Basic Module 2: Media Anthropology
Students are introduced to the basic working methods and theories of Media Anthropology. They are familiarized with prevalent approaches and theories and their application Media Anthropology consists of two modules. 2a and 2c are in-house courses in Berlin. 2b is an Online-course.
2A) Qualitative Methods: Introduction to Theory and Method of Ethnography (Prof. Dr. Yari Or)
In-house class + online, NON-GRADED
This workshop is an introduction to the epistemology and methodology of qualitative data collection and exposition. The course will address the dominant theoretical approaches to qualitative research (analytic, grounded theory, interpretive, narrative, phenomenological). The class is designed for graduate students who are planning their research and data collection. Special attention will be paid to epistemological and methodological considerations as they pertain to the practice of visual anthropology.
Please note: This class requires advance preparation in order to make the most of the short time we have together. You will need to dedicate considerable amounts of time in preparing adequately for the four meetings during the two in-house classes (readings and working with data), and you should plan your time accordingly. All readings and assignments need to be completed as in-house class activities are based on these. Experience shows that you will be able to use most of your written assignments in your MA thesis. This is good news. The bad news is that students who cannot prepare the readings or who cannot complete the assignments will not be able to participate.
2B) Digital Anthropology (Anna Lisa Ramella, Blake Kendall)
Technology infiltrates nearly every aspect of our lives. You are likely reading this on your computer or smartphone, from a digital file that you downloaded. This course will push you to critically consider technologies that are ubiquitous—and often invisible—and how they affect both individual identity and social life. We will begin this course with an examine what we mean when we talk about digital anthropology, and how scholars throughout the twentieth century have addressed disruptive technologies. We will then study case studies that examine various aspects of the intersection between culture and technology. The goal of this course is for students to conduct an (audio-)visual fieldwork in an online community of their choice. In doing so, they will be able to practice ethnographic fieldwork methods, such as participant observation and various interview techniques, in digital environments. Through the use of visual anthropological and ethnographic methods, students will produce short virtual in-world-films (machinimas) or visually based research papers on topics such as the representation of indigenous media in digital environments, political activism online, post-internet art, (de-)construction of gender and sexuality, and the analysis of digital space and place. The course will take place as an Adobe Connect webinar. All recommended and mandatory readings can be found on the Blackboard for the course Digital Anthropology. Each week, students will present the mandatory readings in small groups via voice chat with webcams.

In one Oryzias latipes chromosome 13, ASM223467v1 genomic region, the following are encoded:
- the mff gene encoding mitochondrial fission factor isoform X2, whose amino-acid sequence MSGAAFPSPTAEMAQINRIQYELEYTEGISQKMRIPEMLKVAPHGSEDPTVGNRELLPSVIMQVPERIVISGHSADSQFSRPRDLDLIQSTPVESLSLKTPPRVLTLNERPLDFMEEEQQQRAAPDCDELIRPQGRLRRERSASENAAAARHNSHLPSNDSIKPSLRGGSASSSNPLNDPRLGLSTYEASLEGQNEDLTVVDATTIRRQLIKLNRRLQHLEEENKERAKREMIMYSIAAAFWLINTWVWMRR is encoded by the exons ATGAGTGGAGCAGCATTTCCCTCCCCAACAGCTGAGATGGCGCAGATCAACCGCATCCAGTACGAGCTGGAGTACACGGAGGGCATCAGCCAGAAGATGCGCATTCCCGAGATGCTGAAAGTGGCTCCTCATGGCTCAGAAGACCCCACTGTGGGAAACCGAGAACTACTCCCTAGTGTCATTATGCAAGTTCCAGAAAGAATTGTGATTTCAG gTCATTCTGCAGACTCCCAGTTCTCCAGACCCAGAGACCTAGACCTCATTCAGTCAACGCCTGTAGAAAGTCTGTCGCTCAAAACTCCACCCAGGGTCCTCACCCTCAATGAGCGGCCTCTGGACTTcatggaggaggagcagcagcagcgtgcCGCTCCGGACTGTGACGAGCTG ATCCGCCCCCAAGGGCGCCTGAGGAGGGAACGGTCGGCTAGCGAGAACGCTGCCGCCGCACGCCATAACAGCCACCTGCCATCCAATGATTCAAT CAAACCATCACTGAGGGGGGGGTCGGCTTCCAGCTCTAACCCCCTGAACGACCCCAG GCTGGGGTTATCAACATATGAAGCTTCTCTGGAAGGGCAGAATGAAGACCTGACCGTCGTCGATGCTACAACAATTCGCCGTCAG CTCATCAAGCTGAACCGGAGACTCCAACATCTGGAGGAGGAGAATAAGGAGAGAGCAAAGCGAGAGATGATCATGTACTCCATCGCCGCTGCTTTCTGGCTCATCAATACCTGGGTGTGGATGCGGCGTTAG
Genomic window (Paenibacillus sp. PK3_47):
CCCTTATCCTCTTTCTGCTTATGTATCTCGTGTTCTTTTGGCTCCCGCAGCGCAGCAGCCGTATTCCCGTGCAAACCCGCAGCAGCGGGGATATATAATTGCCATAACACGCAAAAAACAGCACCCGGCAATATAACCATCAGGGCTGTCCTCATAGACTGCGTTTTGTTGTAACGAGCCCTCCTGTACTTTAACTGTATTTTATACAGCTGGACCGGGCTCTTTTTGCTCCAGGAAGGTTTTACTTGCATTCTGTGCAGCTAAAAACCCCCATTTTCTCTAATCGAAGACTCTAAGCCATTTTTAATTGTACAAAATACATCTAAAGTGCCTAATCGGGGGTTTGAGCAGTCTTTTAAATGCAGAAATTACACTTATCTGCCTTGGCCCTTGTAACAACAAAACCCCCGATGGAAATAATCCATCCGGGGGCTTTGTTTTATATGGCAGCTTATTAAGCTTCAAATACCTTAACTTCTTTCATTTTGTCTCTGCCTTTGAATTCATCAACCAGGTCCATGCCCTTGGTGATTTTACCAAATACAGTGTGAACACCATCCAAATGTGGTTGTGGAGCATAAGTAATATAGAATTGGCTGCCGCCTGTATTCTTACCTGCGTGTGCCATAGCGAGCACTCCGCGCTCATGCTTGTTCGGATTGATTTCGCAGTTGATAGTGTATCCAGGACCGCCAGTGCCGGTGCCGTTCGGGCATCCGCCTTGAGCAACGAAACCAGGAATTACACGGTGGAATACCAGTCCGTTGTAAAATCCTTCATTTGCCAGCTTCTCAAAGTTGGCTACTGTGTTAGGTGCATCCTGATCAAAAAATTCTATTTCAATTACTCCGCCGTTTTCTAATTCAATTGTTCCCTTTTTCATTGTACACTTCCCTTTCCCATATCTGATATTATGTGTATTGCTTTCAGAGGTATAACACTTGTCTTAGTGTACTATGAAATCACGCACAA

You can access the Adobe Connect webinar with a smartphone or computer. It is recommended that you use a headset for optimal audio quality.
*** Some of the best final projects of this course are will be considered for publication in our online journal found here: http://www.visual-anthropology.fu-berlin.de/journal/index.html
2C) Introduction to the Theory and History of Social and Cultural Anthropology (Nasima Selim)
Online, GRADED COURSE
“In what mood do we, students and teachers of anthropology, face our disciplinary past?” (Singh and Guyer 2016). In the “post-truth” times, it is incumbent upon us to re-assemble the past of a discipline and make it alive in the present. With the aim of drawing insights from the re-assembled past of the discipline of social and cultural anthropology, this seminar will introduce the students to the rich repertoire of its theory and history between the 1850s and the 1980s. Each session is focused on discussing a set of concepts, the anthropologist (s) in focus, and excerpts of original ethnographies from which the concepts have been derived. The seminar is designed with the genealogical principle of theory/history: to assist the students in understanding how each time-period and the available epistemes provided the conditions of possibilities for the respective anthropological theories, i.e., situating theories with the histories of practices and people involved in the anthropological enterprise of that particular epoch. Students are expected to attend the digital classroom having read the mandatory literature assigned for each session. Films and additional texts are recommended to enhance the learning experience. The lecturer will facilitate a student-led learning environment.
Singh, Bhrigupati, and Jane I. Guyer. "Introduction: A joyful history of anthropology." HAU: Journal of Ethnographic Theory 6, no. 2 (2016): 197-211.